China’s policymakers have chanted a mantra over the past year, about the need to “re-balance” economic growth away from a dangerous over-reliance on excessive investment in favour of greater consumption.
This re-balancing, they argued, would cut wasteful spending on barely profitable manufacturing plants and help alleviate one of the most sensitive out-of-kilter areas, the swelling bilateral trade balance with the US.
Almost overnight, it seems, the leaders’ prayers might have been partially answered by what many would argue is a long overdue re-balancing of a different kind – the way in which China collects the data it uses to calculate the size of its economy.
The upward revision of Chinese gross domestic product, possibly by as much as 20 per cent, follows the conclusion of a big economic census earlier this year, an epic statistical survey involving 10m data collectors dispatched across the country to register large hubs of business not picked up in conventional reporting.
The data collectors have recorded for the first time many street-level private businesses once not picked up GDP surveys – small factories, shops and the restaurants, hair salons, bars and karaoke lounges that blossomed throughout China in the past decade.
The more precise measurement of activity also means the bureau will give the rapidly growing parts of the economy, such as the service sector, a greater weight in calculating output.
These two factors combined mean that the official size of the Chinese economy will not only be much bigger but its structure over time will look different as well.
“Consistency requires that a revision of the GDP on the production side will eventually be matched by a revision on the demand side,” said a Beijing-based economist.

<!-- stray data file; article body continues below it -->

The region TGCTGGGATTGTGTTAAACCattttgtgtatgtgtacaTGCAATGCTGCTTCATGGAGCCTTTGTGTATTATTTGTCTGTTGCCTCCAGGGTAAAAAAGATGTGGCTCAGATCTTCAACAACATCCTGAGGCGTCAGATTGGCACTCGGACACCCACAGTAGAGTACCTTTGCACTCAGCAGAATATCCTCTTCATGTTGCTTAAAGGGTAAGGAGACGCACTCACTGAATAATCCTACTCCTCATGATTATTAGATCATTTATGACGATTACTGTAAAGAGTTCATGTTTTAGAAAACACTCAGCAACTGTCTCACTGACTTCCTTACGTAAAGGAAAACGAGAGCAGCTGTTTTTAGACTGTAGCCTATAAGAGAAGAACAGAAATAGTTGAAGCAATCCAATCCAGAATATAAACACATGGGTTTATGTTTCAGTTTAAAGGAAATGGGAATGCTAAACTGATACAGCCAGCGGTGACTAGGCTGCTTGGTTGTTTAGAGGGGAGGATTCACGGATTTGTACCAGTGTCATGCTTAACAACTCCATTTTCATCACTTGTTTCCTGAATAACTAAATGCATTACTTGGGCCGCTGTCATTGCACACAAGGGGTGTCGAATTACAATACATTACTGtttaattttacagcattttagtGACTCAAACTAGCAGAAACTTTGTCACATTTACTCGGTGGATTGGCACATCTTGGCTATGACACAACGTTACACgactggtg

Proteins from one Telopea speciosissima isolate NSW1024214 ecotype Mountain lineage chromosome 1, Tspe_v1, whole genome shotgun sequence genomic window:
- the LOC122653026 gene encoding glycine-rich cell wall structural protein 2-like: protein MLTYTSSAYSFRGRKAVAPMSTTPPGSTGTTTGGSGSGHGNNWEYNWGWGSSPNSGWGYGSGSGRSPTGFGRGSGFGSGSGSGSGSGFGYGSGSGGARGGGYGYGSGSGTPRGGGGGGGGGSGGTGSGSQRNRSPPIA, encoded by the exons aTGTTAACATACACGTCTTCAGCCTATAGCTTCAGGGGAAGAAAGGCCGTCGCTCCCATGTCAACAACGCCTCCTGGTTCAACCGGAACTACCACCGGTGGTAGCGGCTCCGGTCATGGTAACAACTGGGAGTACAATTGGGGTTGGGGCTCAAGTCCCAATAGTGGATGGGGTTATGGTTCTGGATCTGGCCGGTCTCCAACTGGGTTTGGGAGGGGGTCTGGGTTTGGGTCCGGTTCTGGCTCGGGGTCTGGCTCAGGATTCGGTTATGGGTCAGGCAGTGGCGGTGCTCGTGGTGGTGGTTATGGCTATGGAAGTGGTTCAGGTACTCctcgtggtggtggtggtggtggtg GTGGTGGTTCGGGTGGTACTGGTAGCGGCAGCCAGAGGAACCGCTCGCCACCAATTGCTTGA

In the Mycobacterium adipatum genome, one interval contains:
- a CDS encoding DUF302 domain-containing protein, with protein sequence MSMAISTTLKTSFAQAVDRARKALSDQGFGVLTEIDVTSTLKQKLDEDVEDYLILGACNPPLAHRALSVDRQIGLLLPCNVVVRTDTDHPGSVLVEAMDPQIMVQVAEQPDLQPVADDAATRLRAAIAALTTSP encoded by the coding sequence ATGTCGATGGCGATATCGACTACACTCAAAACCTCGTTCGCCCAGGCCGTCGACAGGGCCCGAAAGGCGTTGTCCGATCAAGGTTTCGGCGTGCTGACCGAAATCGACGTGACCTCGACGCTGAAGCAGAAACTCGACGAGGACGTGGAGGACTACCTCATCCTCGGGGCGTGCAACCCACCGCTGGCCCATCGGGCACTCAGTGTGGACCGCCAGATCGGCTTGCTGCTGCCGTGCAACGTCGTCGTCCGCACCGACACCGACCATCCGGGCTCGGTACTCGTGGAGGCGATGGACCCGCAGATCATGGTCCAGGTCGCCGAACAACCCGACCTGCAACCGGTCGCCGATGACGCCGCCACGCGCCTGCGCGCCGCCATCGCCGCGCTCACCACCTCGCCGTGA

The result, according to Jonathan Anderson of UBS, the brokerage, is that the share of investment in GDP will fall slightly and the share of consumption will rise. China’s savings rate is also expected to be lower once all the figures have been recalibrated.
“Suddenly, all of those outrageous numbers about the Chinese economy are going to look much better,” he said. The “outrageous numbers” include an average investment-to-GDP ratio of about 40 per cent for two decades, nearer to 50 per cent at the moment – far higher than normal for an economy.
China also has an aggregate savings ratio of about 50 per cent of GDP.
Even after a revision, China will still have very high investment and savings rates but they may not be much higher than many other Asian economies were when they were growing rapidly.
The upward revision is not a surprise to long-time watchers of the Chinese economy.
Mr Anderson said in a report last month that economists “routinely conclude that Chinese national accounts still miss a significant portion of the private services sector and that ‘actual’ GDP could be 20 per cent higher”.
“Given that small-scale services are much less
capital-intensive than the rest of the economy, revising the level of GDP upwards would naturally result in a lower investment ratio, one that would look much more in line with the historical figures from the rest of the region,” he wrote.
Song Guoqing, a prominent economist at Peking University, agrees, saying the revision might help “dismiss concerns over inadequate domestic demand over the last few years”.
The initial announcement by the NBS may be the first of a series of revisions of Chinese GDP to capture changes in investment and consumption but it is clear that in the long-run, the Chinese economy is going to look different – and bigger.